Illustration by Scott Gordon and Kristian Knutsen

Series: Foxconn In Wisconsin

Wisconsin's deal with electronics manufacturing giant Foxconn has stirred up a mix of excitement and doubt. The state offered the Taiwan-based company about $3 billion in economic incentives and a waiver on a variety of environmental and other regulations to build a large LCD fabrication complex. In return, Foxconn touted the possibility of creating thousands of jobs and invigorating Wisconsin as a Midwestern tech hub. This type of manufacturing would place considerable demands on the state's natural resources, especially water, and can create significant pollution. The net effect of this deal will take years to emerge, but boosters and skeptics alike agree that a Foxconn footprint would have profound and complex implications for Wisconsin's future.
 
Shared via
WPT
The Foxconn project has taken a toll on residents of Mount Pleasant who have sold their properties to accommodate the development of new roads. WPR reporter Corrinne Hess discusses divisions between homeowners and the local government over these land acquisitions.
Shared via
WPT
An economic study examining the Foxconn tax credits details how the state could still face high costs even if it renegotiates the contract. Tim Bartik, a senior economist at the W.E. Upjohn Institute for Employment Research discusses these findings.
Most Americans are likely not very aware of the the United States' complex economic dependency on Taiwan. But when it comes to Wisconsin, the story quickly gets even more complicated.
Gov. Tony Evers announced he is seeking to renegotiate Wisconsin's contract with Foxconn, drawing ire from state Republicans. Bejing-based economics commentator Einar Tangen speaks to these developments.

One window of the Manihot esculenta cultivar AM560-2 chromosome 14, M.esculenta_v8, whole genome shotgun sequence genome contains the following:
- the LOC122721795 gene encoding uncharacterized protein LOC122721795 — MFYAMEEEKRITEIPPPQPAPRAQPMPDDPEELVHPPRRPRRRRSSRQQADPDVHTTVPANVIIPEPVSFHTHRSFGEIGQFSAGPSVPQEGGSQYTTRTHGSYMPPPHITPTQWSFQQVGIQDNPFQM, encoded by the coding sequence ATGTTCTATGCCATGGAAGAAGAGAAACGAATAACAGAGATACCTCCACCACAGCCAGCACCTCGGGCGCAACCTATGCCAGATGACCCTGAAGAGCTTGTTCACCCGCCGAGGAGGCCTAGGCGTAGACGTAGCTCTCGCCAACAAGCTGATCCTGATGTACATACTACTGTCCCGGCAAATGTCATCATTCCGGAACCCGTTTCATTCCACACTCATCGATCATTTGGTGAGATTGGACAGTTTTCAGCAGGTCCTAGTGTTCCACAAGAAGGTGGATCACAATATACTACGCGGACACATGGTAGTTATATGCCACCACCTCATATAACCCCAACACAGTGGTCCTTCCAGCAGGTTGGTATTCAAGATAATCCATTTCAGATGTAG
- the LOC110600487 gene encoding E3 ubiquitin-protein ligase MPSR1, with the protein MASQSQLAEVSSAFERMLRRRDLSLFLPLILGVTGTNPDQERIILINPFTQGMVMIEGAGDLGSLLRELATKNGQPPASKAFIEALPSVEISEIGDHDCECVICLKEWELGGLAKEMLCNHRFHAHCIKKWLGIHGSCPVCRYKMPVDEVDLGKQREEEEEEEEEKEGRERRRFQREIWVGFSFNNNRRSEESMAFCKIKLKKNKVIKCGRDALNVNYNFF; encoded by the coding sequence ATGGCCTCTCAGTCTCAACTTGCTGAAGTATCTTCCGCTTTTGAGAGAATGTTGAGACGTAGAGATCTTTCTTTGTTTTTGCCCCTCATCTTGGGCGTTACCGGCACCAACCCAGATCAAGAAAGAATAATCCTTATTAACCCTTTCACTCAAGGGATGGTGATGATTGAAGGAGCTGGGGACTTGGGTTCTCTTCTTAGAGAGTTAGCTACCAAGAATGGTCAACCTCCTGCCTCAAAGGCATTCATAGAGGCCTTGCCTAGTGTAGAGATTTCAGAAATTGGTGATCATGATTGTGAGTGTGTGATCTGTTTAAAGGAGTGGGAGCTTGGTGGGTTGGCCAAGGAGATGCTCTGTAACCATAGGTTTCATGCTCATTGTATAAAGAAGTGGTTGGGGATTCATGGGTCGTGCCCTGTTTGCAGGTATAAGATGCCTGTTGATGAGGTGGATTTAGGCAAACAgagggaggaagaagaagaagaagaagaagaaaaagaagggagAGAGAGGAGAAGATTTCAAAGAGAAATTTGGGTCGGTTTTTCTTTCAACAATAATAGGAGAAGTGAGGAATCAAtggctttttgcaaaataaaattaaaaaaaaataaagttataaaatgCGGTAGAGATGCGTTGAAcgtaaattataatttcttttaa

A bubbling sense of uncertainty enveloping Foxconn's plans for its manufacturing and research operations in Wisconsin has sparked considerable speculation around the state in the opening months of 2019.
With the news that Foxconn will be changing its initial manufacturing plans in Wisconsin, economist Einar Tangen and tech industry insider Paul Semenza weigh in on what the future holds for the LCD manufacturer in the state.
Despite ongoing changes to Foxconn's plans for its Mount Pleasant operation that could substantially lower its water needs, construction of municipal infrastructure tapping Lake Michigan is continuing as scheduled.
The confusion over Foxconn paints a picture of different ways politics and industrial development are conducted in China versus the United States.
Questions surround the types of jobs Foxconn requires: What levels of educational attainment or skills are needed? What are typical wages for these types of occupations? Are these jobs susceptible to replacement through automation or computerization?
The 10th anniversary of the Great Lakes Compact's creation comes at a time when the durability and effectiveness of the agreement are under close scrutiny.